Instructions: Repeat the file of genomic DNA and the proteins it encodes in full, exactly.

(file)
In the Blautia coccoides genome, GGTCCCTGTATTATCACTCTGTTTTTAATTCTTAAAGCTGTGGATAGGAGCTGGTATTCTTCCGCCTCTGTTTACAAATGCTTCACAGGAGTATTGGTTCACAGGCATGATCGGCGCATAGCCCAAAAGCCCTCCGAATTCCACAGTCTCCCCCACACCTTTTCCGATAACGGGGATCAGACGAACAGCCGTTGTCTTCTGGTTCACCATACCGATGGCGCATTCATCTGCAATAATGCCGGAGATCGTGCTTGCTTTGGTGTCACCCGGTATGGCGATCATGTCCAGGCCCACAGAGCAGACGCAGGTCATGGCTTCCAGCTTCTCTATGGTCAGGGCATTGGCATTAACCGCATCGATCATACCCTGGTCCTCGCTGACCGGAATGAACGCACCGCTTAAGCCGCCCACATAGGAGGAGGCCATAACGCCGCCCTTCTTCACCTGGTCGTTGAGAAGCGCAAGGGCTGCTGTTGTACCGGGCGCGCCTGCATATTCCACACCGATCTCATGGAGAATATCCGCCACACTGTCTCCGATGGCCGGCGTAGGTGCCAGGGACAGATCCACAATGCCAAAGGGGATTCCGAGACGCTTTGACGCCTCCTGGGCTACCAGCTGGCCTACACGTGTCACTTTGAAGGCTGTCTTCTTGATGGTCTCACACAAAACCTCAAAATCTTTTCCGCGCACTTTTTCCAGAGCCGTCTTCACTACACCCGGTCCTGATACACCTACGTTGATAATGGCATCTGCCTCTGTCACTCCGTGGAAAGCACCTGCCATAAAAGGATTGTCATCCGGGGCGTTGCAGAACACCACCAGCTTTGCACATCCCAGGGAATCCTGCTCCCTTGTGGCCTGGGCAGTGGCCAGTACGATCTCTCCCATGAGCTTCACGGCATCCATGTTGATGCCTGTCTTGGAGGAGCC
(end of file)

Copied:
In the Blautia coccoides genome, GGTCCCTGTATTATCACTCTGTTTTTAATTCTTAAAGCTGTGGATAGGAGCTGGTATTCTTCCGCCTCTGTTTACAAATGCTTCACAGGAGTATTGGTTCACAGGCATGATCGGCGCATAGCCCAAAAGCCCTCCGAATTCCACAGTCTCCCCCACACCTTTTCCGATAACGGGGATCAGACGAACAGCCGTTGTCTTCTGGTTCACCATACCGATGGCGCATTCATCTGCAATAATGCCGGAGATCGTGCTTGCTTTGGTGTCACCCGGTATGGCGATCATGTCCAGGCCCACAGAGCAGACGCAGGTCATGGCTTCCAGCTTCTCTATGGTCAGGGCATTGGCATTAACCGCATCGATCATACCCTGGTCCTCGCTGACCGGAATGAACGCACCGCTTAAGCCGCCCACATAGGAGGAGGCCATAACGCCGCCCTTCTTCACCTGGTCGTTGAGAAGCGCAAGGGCTGCTGTTGTACCGGGCGCGCCTGCATATTCCACACCGATCTCATGGAGAATATCCGCCACACTGTCTCCGATGGCCGGCGTAGGTGCCAGGGACAGATCCACAATGCCAAAGGGGATTCCGAGACGCTTTGACGCCTCCTGGGCTACCAGCTGGCCTACACGTGTCACTTTGAAGGCTGTCTTCTTGATGGTCTCACACAAAACCTCAAAATCTTTTCCGCGCACTTTTTCCAGAGCCGTCTTCACTACACCCGGTCCTGATACACCTACGTTGATAATGGCATCTGCCTCTGTCACTCCGTGGAAAGCACCTGCCATAAAAGGATTGTCATCCGGGGCGTTGCAGAACACCACCAGCTTTGCACATCCCAGGGAATCCTGCTCCCTTGTGGCCTGGGCAGTGGCCAGTACGATCTCTCCCATGAGCTTCACGGCATCCATGTTGATGCCTGTCTTGGAGGAGCC